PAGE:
As you can probably see from how we constructed it, the Reuleaux Triangle is just one representative of a large class of curves of constant width.   Take any regular polygon with an odd number of sides, and replace side opposite each vertex with an arc of a circle centered at that vertex.   There are also many other curves in this class, with more complicated construction methods; you can read up on these in the show notes if you're curious.

The surprising discovery of this large class of shapes has led to some useful real-life applications.   Reuleaux, the 19th-century engineer for whom the triangle is named (despite Euler's earlier knowledge of it), became famous for investigating a variety of uses based on converting circular into other types of motion.   Later this led to applications in mechanisms as diverse as film projectors and automotive engines.   Since a rotating Reuleaux triangle traces a shape that is nearly square, it has also been used to construct a special drill bit that enables woodworkers to drill square holes.     By basing the drill on other curves of constant width, a similar method can be used to drill pentagon, hexagon, or octagon-shaped holes as well.     This shape has also been used in the design of pencils, with the claim that the constant diameter but non-circular shape provide a comfortable grip while reducing the chance of spontaneously rolling off a table.      And in several countries, non-circular curves of constant width have been used as the shape of coins, with their constant diameter providing advantages in the design of vending machines.   You can see nice pictures of these and other applications at the links in the show notes.

But one of the most useful aspects of the Reuleaux Triangle and related shapes is as a non-circular counterexample, forcing us to question basic assumptions about simple geometric properties.   According to some sources, engineers working on the doomed space shuttle Challenger tried to verify the cylindrical shape of some components by measuring their width at various sampling points, not being aware of the existence of non-circular curves of constant diameter.    Too bad they didn't have math podcasts back then, though techncially the engineers could have read Martin Gardner's classic essay on the topic.    Anyway, if the shapes were not circular, this would mean that various types of stress would affect the parts unevenly.   This may have contributed to the shuttle's eventual destruction.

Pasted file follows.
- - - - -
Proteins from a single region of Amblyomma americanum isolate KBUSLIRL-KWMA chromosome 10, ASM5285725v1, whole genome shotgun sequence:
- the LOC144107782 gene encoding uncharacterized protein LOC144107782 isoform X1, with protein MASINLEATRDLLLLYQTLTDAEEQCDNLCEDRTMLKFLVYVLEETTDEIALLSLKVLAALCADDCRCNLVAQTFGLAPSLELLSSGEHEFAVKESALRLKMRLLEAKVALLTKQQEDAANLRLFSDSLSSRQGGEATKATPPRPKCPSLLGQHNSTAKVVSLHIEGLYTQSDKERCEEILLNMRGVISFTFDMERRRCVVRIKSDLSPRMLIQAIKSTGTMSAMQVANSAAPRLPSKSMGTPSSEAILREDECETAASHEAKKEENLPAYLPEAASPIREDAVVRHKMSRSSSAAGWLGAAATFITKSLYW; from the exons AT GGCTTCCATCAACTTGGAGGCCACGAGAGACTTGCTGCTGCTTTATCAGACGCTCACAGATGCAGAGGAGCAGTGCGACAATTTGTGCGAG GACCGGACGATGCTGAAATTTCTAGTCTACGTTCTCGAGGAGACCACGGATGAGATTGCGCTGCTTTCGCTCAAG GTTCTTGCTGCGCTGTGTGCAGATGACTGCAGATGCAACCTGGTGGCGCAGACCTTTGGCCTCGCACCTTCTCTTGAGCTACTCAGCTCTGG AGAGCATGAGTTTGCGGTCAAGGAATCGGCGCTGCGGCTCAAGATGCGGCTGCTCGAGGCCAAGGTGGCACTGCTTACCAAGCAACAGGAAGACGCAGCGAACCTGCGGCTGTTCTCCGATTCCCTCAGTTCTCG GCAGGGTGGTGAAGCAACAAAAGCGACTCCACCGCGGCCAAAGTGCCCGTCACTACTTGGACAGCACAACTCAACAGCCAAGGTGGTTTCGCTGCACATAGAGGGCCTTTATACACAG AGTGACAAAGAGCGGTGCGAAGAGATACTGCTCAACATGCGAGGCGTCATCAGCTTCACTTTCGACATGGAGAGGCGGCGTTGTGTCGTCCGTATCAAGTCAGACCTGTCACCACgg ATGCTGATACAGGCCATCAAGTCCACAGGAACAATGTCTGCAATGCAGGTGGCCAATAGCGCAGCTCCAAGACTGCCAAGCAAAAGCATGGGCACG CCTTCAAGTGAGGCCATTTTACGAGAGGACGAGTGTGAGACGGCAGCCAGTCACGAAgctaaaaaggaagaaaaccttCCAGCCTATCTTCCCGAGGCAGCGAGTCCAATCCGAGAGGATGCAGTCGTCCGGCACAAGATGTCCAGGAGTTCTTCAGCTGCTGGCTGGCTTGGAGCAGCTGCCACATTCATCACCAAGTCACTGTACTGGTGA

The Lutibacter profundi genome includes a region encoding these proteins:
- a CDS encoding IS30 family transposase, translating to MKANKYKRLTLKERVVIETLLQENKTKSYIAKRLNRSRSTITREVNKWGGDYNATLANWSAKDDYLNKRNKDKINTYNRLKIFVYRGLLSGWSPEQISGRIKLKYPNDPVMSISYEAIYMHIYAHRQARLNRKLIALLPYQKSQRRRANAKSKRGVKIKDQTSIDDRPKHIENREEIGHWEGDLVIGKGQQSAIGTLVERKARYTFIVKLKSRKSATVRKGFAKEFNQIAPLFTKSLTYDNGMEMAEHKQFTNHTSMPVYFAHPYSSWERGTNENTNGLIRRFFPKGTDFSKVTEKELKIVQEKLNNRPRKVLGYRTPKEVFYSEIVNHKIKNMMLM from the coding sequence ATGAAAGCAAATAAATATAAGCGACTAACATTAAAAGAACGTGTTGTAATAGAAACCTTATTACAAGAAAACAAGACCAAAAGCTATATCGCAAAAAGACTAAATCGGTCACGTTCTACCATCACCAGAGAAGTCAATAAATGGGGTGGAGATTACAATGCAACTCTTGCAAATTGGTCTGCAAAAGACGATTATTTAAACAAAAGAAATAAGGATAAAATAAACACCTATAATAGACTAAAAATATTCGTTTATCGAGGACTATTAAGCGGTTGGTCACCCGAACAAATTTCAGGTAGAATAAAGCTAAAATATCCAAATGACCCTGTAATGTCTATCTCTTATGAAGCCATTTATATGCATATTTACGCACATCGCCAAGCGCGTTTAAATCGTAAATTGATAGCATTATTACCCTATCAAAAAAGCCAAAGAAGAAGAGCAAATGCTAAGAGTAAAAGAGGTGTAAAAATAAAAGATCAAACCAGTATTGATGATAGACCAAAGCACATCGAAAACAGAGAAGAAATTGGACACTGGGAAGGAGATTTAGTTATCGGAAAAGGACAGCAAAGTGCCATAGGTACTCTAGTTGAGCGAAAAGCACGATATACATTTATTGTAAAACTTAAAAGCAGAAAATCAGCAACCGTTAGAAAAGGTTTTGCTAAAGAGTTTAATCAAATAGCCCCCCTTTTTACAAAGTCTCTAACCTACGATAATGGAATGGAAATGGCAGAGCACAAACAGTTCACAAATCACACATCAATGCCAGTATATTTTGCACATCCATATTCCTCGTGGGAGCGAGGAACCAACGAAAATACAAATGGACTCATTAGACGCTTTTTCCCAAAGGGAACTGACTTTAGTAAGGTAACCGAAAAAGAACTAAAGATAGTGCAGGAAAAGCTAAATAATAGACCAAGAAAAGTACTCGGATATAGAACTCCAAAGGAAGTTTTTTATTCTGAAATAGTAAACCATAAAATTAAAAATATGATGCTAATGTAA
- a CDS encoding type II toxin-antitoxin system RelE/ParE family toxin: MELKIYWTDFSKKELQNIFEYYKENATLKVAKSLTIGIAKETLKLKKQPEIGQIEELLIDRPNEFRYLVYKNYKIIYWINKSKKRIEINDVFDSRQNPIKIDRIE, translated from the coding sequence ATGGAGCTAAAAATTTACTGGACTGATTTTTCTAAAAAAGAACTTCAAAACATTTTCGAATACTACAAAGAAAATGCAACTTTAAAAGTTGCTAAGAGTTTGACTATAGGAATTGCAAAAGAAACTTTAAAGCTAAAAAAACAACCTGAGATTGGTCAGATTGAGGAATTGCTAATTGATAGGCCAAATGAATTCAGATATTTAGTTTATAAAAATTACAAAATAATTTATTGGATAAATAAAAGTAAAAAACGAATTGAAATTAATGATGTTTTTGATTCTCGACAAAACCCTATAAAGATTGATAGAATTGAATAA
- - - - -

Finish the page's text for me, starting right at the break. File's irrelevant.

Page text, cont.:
So, be sure to think about the existence of these non-circular curves of constant width, next time you are assembling a mechanical device, minting your nation's currency, or designing a space shuttle.

And this has been your math mutation for today.


Sunday, May 24, 2015

208: Your Kids Are Smarter Than You

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Before we start, I'd like to thank listeners Don-e Merson and Seasoncolor, who have posted some more nice reviews on iTunes.   Thanks guys!

Now, on to today's topic.   Did you know that, measured by constant standards, the average Intelligence Quotient, or IQ, of the world's population has been steadily increasing as long as it has been measured?  In fact, by today's standards, your great-grandparents most likely would be formally diagnosed as mentally retarded.  It's a little confusing, since the IQ tests are continually re-normalized, so the "average IQ" at  any given time is pegged to 100.   But if we look at the raw test scores and compare them across decades, we see that in every modern industrialized country, the IQ has slowly been creeping upwards.   This effect is known as the Flyyn Effect, named after the New Zealand psychiatrist who first noticed it in the 1980s.  This seems pretty surprising-- could our entire population really be steadily increasing its intelligence?  

When I first heard about this effect, I was a bit skeptical.     If you've read Stephen Jay Gould's classic "The Mismeasure of Man", you have learned about all sorts of broken and ridiculous ways in which people have attempted to measure intelligence at various times.   My favorite example was an IQ test from the early 20th century where your intelligence was, in part, dependent on your ability to recall the locations of certain Ivy League colleges.    Even though such egregious examples no longer are likely to appear, you could easily hypothesize that the Flynn Effect was merely measuring the fact that over the past century, kids have been progressively exposed to a lot more miscellaneous trivia first through radio, then TV, growing mass media, and finally on the Internet.   

Even simple things such as the expanding access to books and magazines throughout the 20th century might have contributed; I remember all the hours I spent biking between local used bookstores as a teenager, looking for cool math and science books, and I doubt my father had such an opportunity at his age.   My daughter won't even have to think about such absurdities, having instant access to virtually all major literature published by the human race over the Internet.   But it turns out that the belief that this IQ growth is just measuring access to accumulated factoids is not quite right-- the growth has been very minor in tests dependent on this type of factual knowledge, and is really measuring an increased ability to do abstract reasoning using simple concepts.